Water Conservation and Irrigation Methods
Why do we need to worry about water conservation here in Utah, there is plenty of snow in the mountains!!? This is a question that I have heard multiple times. To fully understand why we need to worry about conservation, even here in Utah, we need to understand about the water cycle and where we get our water. This is going to be a longer than normal blog, so if you get bored easily, or if you just want to see the solutions, scroll to the end of this blog.
Where does Utah’s water come from and why is anyone concerned about our supply? With everything we must worry about today, why do we need to add water to the list? We turn on our taps and our sprinklers and water is there. Our reservoirs are mostly full, and we have snow in the mountains almost every year. Looking at Utah’s verdant valleys and mountains it is hard to understand that we live in a desert. Many of us look to the beautiful mountains to the east, here in Utah, and visualize an abundance of water.
The truth is that Utah is the 2nd driest state in the United States, second only to Nevada. We get an average of 23” of water falling from the sky in the form of both snow and rain each year. New Mexico and Arizona both get more precipitation than Utah. If we do not count the snowfall, we get an average of 12” of rain. Arizona gets 13” and New Mexico gets 14” of rain. Snowfall is a difficult measure of how much water we have to use. Snowfall recharges our under-ground aquifers and fills our reservoirs through run off if we have a cool spring that allows it to be absorbed into our aquifers and slowly channeled into our reservoirs throughout the summer. If we have a heavy snowfall and a warm spring, or even an average snowfall and warm spring, most of that water either evaporates or gets channeled into the Great Salt Lake Basin.
Keep in mind the numbers I have quoted are averages. Utah has been in a drought (abnormally dry conditions) since 2011 that was only broken for the year of 2017 and 2019. Droughts are not a rare occurrence in Utah. Utah goes through cycles of plenty and drought when it comes to water. Here is the link to a website that shows some of those cycles https://pubs.usgs.gov/fs/fs-037-03/.
Several of the cities in Utah County have had issues with their secondary water supplies due to broken equipment, over use and greatly reduced supplies. Each city in Utah County gets their water from their own local sources. If those sources do not have enough supply due to snow fall in that particular area, they end up needing to buy water from other sources, such as Orem Metropolitan Water District. Pleasant Grove has had the issue of their tanks being drained dry several times a week. Each time the tank gets near the bottom, sediment is drawn into the system and sent to its resident’s properties. In 2018, Alpine city ran the risk of running out of secondary water because it did not have enough water in its watershed to supply its resident’s needs for the full year at the rates the residents were using it. They also had a broken tank that further reduced the supply available. Both these cities have suffered from pressure problems due to supply and demand. Other cities are facing the same type of issues. Here is a news story from 2018 about Salt Lake County’s water supply issues https://www.sltrib.com/news/politics/2018/07/25/utah-cities-facing-water/.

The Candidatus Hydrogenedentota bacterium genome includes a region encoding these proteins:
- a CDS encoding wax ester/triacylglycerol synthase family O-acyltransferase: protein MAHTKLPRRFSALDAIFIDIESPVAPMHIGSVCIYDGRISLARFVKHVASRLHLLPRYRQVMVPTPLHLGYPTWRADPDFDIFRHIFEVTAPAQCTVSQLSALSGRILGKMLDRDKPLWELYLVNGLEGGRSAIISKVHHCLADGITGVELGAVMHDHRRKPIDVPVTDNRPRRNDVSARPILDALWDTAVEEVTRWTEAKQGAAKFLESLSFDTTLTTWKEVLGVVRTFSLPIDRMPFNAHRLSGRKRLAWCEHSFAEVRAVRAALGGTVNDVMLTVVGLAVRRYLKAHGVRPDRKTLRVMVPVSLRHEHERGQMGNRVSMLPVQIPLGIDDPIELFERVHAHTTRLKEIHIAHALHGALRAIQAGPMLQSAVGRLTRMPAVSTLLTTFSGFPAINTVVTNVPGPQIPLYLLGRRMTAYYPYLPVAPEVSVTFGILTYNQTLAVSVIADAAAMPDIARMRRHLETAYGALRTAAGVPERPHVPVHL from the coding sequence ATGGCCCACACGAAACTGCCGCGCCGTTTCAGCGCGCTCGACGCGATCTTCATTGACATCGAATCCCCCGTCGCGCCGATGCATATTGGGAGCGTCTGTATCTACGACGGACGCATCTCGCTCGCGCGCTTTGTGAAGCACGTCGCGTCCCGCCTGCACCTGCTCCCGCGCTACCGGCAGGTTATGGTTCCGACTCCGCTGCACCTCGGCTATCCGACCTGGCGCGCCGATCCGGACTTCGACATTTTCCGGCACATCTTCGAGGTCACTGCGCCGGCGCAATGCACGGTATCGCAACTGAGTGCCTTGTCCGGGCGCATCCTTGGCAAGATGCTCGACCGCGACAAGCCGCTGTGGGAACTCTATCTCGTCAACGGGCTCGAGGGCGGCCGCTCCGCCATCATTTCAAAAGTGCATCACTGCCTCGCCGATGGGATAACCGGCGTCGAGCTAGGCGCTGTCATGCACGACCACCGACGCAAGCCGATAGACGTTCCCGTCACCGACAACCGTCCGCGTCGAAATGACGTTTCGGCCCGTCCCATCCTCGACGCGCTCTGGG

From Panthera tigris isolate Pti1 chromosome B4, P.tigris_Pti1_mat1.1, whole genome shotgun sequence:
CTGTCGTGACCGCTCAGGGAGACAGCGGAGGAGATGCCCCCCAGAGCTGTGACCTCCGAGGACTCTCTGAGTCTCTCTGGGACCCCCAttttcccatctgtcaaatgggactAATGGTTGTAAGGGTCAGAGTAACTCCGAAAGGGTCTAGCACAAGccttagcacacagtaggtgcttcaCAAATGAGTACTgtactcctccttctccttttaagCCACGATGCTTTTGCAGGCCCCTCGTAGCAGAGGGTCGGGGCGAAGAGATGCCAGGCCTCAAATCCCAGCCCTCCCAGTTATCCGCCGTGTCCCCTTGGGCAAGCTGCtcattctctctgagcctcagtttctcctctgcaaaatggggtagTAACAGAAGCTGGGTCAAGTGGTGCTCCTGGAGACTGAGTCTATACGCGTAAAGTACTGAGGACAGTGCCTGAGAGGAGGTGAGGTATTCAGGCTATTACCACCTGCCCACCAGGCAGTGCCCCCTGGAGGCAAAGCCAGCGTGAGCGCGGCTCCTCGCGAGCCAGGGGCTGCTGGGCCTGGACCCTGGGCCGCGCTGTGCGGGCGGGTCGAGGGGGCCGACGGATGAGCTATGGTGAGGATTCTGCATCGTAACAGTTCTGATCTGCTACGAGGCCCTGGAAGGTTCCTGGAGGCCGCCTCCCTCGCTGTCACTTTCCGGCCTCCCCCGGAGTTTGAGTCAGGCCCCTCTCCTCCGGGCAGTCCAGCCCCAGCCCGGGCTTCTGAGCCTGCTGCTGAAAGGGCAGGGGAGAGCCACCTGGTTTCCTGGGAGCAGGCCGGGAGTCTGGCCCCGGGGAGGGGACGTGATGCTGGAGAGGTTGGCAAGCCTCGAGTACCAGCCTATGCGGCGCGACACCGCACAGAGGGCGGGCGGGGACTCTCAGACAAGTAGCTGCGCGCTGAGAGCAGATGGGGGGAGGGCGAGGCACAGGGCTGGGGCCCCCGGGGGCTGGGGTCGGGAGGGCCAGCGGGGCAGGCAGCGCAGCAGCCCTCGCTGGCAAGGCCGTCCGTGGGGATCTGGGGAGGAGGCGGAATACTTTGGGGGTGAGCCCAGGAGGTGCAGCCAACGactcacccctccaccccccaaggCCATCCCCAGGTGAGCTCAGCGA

Despite how dry Utah is, we do have enough water to supply our needs. Our water shortages are caused mostly by overuse, as are most water shortages across our planet. If we think about how we utilize our water and use it carefully in both abundant years and years of drought, we will have all the water we need. We do not have to give up beautiful landscapes and convert them to “zeroscapes” to conserve water. Here are some ways we can accomplish both goals.
The forward-thinking people at Jordan River Water Conservancy District came up with a wonderful idea to have beautiful landscapes and conserve water and called it Localscapes. Here is a link to their website. https://localscapes.com/. A yard that is centered around the Localscape concepts follows 5 steps https://localscapes.com/whatisalocalscape: